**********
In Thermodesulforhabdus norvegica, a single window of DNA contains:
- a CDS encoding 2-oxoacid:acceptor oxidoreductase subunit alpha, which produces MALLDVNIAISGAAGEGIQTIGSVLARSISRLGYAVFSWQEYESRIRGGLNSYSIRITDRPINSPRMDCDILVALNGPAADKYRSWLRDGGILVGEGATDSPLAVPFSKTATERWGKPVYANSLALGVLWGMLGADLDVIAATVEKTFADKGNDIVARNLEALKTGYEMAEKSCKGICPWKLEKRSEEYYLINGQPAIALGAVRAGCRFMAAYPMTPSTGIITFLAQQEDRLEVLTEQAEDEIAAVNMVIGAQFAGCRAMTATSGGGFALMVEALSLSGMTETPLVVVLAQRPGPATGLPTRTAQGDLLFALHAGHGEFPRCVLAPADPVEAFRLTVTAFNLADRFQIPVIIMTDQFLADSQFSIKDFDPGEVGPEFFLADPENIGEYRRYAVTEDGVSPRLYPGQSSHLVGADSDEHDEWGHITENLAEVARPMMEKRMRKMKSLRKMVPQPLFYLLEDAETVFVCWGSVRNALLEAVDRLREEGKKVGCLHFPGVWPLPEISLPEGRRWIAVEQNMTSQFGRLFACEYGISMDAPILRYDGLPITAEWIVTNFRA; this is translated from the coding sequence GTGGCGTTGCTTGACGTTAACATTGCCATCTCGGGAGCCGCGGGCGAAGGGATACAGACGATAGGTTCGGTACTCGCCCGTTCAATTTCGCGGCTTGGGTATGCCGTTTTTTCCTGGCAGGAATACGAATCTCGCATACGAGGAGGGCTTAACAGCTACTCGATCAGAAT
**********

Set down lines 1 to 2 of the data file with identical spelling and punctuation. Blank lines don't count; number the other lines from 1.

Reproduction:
In Thermodesulforhabdus norvegica, a single window of DNA contains:
- a CDS encoding 2-oxoacid:acceptor oxidoreductase subunit alpha, which produces MALLDVNIAISGAAGEGIQTIGSVLARSISRLGYAVFSWQEYESRIRGGLNSYSIRITDRPINSPRMDCDILVALNGPAADKYRSWLRDGGILVGEGATDSPLAVPFSKTATERWGKPVYANSLALGVLWGMLGADLDVIAATVEKTFADKGNDIVARNLEALKTGYEMAEKSCKGICPWKLEKRSEEYYLINGQPAIALGAVRAGCRFMAAYPMTPSTGIITFLAQQEDRLEVLTEQAEDEIAAVNMVIGAQFAGCRAMTATSGGGFALMVEALSLSGMTETPLVVVLAQRPGPATGLPTRTAQGDLLFALHAGHGEFPRCVLAPADPVEAFRLTVTAFNLADRFQIPVIIMTDQFLADSQFSIKDFDPGEVGPEFFLADPENIGEYRRYAVTEDGVSPRLYPGQSSHLVGADSDEHDEWGHITENLAEVARPMMEKRMRKMKSLRKMVPQPLFYLLEDAETVFVCWGSVRNALLEAVDRLREEGKKVGCLHFPGVWPLPEISLPEGRRWIAVEQNMTSQFGRLFACEYGISMDAPILRYDGLPITAEWIVTNFRA; this is translated from the coding sequence GTGGCGTTGCTTGACGTTAACATTGCCATCTCGGGAGCCGCGGGCGAAGGGATACAGACGATAGGTTCGGTACTCGCCCGTTCAATTTCGCGGCTTGGGTATGCCGTTTTTTCCTGGCAGGAATACGAATCTCGCATACGAGGAGGGCTTAACAGCTACTCGATCAGAAT